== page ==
When did a lush, green lawn become a “healthy lawn”?

Today, lawns consist of ornamental turf grass that is mowed and controlled to achieve a certain aesthetic. Lawns with “weeds” such as clovers and dandelions are considered un-kept and messy. This mindset, however, poses problems for the environment and our local pollinators.

A lawn comprised of only turf grass removes valuable habitat for native bees and other pollinators that are very important for the growth of our fruits and vegetables.

Fortunately, there are steps you can take to create a pollinator-friendly lawn!

Plant a low-growing flowering species

This is an easy and fast way to improve pollinator habitat in your own back (or front) yard! Planting pollinator-friendly flowers involves three steps :

  1. Choose the right flower species for your lawn. Do you have lots of moisture in your lawn? Choose Lanceleaf Self-heal! Do you have a well-drained lawn? Choose Creeping Thyme! Do you have a mix of sun and shade? Choose Dutch White Clover !
  2. Provide enough seed to ensure your new flowering plants can grow in your lawn. If you have a dense lawn, you can help the flower seeds to grow by mowing your lawn very short before spreading the seeds .
  3. Make sure your seeds get enough water to grow! Planting in the spring can help or you can water your seeds for the first couple of weeks .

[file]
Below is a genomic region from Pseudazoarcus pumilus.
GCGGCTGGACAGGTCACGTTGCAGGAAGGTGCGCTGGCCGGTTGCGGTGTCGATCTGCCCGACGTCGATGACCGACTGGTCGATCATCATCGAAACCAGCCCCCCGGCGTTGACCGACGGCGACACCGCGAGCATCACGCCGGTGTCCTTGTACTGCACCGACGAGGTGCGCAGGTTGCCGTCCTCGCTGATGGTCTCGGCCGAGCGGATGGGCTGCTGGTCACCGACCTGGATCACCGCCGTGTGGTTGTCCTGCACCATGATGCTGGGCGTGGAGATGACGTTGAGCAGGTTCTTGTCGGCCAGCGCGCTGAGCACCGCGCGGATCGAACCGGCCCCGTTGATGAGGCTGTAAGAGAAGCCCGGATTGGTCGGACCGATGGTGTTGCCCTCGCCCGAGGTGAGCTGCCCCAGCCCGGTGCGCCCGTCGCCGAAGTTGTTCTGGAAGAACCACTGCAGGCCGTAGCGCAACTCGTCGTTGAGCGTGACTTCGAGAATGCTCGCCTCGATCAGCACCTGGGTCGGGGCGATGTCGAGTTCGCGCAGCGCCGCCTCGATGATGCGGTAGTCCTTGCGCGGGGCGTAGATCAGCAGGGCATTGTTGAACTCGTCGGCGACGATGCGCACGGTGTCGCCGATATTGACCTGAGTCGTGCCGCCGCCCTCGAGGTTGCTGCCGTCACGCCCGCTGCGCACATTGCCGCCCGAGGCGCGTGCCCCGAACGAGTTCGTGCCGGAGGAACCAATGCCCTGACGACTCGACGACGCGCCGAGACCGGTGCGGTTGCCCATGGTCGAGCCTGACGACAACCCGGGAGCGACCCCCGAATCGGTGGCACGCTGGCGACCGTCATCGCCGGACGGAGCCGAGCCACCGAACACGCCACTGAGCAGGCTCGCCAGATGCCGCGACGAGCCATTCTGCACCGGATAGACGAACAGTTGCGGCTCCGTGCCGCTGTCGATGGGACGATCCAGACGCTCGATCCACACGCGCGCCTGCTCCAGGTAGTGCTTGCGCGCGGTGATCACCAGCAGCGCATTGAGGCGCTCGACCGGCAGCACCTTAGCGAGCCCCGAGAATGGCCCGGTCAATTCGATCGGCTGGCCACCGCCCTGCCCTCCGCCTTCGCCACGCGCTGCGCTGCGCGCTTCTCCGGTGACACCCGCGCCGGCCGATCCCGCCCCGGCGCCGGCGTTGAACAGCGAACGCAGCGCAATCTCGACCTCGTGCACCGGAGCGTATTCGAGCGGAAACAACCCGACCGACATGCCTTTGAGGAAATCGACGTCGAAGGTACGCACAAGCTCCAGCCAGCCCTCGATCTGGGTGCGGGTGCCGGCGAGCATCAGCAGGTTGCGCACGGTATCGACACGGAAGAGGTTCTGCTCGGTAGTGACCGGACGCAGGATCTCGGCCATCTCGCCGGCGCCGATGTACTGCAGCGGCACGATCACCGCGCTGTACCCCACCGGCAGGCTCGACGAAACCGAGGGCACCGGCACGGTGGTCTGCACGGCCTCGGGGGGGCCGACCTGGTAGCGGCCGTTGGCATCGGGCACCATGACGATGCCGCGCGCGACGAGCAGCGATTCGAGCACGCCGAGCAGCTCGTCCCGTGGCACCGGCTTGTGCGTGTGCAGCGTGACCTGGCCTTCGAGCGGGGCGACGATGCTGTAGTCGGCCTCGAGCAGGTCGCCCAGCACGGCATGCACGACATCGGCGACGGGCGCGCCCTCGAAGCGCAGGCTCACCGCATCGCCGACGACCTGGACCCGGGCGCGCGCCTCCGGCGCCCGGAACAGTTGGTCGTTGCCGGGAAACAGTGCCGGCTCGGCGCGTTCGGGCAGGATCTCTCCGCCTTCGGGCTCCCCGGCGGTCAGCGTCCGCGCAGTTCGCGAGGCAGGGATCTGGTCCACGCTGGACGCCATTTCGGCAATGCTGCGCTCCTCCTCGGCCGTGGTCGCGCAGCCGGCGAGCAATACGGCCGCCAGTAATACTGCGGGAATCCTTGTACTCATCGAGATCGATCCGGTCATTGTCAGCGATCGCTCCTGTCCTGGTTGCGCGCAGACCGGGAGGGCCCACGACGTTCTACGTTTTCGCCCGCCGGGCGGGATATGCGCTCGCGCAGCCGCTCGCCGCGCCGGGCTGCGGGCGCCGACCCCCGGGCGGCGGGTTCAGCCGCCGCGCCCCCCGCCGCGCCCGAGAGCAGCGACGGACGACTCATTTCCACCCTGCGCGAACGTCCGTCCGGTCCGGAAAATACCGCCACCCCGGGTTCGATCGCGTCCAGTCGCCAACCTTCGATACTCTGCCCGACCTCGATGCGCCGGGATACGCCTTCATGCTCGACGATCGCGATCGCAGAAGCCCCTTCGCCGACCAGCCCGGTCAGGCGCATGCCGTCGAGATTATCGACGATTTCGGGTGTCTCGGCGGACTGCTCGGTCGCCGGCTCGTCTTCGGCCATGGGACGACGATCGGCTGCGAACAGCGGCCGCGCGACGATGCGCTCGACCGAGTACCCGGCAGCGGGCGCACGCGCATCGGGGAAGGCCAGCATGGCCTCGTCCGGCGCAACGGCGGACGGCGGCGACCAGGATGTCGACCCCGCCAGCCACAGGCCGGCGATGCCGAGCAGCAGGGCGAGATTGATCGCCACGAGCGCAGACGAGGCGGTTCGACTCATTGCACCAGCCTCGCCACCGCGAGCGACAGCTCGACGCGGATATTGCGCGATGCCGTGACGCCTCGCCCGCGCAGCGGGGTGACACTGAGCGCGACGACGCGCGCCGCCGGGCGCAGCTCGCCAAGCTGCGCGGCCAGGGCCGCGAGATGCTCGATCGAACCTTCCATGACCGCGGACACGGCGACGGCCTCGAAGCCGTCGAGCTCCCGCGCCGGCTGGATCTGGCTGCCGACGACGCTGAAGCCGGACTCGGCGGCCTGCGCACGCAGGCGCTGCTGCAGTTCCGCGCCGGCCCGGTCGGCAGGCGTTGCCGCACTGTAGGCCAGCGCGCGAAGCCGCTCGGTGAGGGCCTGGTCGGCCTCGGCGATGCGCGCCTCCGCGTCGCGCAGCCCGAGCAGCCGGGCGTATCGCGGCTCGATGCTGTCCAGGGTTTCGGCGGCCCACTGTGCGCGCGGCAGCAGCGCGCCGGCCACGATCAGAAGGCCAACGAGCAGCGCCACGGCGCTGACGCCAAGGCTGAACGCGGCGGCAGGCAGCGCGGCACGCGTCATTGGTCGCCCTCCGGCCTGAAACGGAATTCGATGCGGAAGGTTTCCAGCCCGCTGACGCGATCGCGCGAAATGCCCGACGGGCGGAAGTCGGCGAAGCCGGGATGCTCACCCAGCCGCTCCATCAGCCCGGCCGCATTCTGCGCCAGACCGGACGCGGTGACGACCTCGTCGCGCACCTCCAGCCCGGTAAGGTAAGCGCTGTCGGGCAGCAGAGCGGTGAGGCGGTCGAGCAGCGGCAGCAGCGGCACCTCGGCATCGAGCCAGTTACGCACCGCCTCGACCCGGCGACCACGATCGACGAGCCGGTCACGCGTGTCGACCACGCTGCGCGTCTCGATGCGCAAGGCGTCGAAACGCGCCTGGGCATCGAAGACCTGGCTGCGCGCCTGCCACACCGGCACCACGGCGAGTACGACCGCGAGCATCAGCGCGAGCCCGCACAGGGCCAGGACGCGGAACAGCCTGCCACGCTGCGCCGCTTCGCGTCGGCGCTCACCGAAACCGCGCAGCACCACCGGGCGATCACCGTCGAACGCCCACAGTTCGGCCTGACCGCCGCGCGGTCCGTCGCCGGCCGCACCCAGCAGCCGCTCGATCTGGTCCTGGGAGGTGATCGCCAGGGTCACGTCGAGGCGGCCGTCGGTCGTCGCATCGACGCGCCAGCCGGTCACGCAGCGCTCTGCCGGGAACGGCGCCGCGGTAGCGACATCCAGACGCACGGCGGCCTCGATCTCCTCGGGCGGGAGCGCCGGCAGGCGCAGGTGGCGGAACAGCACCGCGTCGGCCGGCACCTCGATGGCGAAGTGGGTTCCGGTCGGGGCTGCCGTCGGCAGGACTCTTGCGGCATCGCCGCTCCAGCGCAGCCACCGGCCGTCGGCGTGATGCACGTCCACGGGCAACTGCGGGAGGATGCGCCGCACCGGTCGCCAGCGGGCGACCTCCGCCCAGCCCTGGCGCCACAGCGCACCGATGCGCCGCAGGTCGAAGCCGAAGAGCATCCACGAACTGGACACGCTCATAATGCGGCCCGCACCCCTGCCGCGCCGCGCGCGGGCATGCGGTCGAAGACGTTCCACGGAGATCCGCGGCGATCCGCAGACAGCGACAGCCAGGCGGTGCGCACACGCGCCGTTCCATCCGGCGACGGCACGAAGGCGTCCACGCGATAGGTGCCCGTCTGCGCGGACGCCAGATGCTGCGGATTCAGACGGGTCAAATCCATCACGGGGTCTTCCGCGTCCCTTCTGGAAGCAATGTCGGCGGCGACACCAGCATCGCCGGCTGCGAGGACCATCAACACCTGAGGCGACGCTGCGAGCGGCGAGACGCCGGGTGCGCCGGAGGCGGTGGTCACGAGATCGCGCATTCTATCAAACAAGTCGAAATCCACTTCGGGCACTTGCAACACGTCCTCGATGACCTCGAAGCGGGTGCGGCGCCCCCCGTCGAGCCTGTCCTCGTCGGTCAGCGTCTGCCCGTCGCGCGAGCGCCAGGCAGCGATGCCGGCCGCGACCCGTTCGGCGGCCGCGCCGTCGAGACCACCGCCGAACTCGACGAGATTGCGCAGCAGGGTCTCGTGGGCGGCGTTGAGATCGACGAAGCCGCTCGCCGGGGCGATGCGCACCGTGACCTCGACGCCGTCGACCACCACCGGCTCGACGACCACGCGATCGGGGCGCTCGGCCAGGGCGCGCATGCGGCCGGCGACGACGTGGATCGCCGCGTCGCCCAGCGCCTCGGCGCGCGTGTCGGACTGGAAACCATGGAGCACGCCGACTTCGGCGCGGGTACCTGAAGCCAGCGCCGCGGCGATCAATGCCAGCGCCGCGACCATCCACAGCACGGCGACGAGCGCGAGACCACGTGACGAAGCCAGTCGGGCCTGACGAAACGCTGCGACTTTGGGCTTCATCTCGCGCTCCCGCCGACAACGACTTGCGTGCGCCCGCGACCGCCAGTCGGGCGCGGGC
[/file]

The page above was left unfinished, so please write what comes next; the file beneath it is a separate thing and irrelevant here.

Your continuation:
Mow Less!

Mowing less frequently and having a flowering lawn is time and money saving, practical and good for the environment!

Adopt the “lazy lawnmower” approach and mow your lawn once every two to three weeks (or less). Reducing mowing saves you time and money and helps pollinators! This practice can be adopted by anyone – it’s an easy, cost-free alternative to planting a pollinator-friendly garden.

Mowing less frequently helps to establish a flowering lawn, which improves habitat for bees and other pollinators and can increase the number of bees in urban areas. This is beneficial for bees and for our crops! A flowering lawn, in addition to creating more habitat and food for pollinators, also displays a creative approach to enriching urban areas.

By planting pollinator-friendly flowers and reducing mowing, you can make an impact on our environment and play a part in helping pollinators. Bees and other pollinators will benefit from the improved habitat!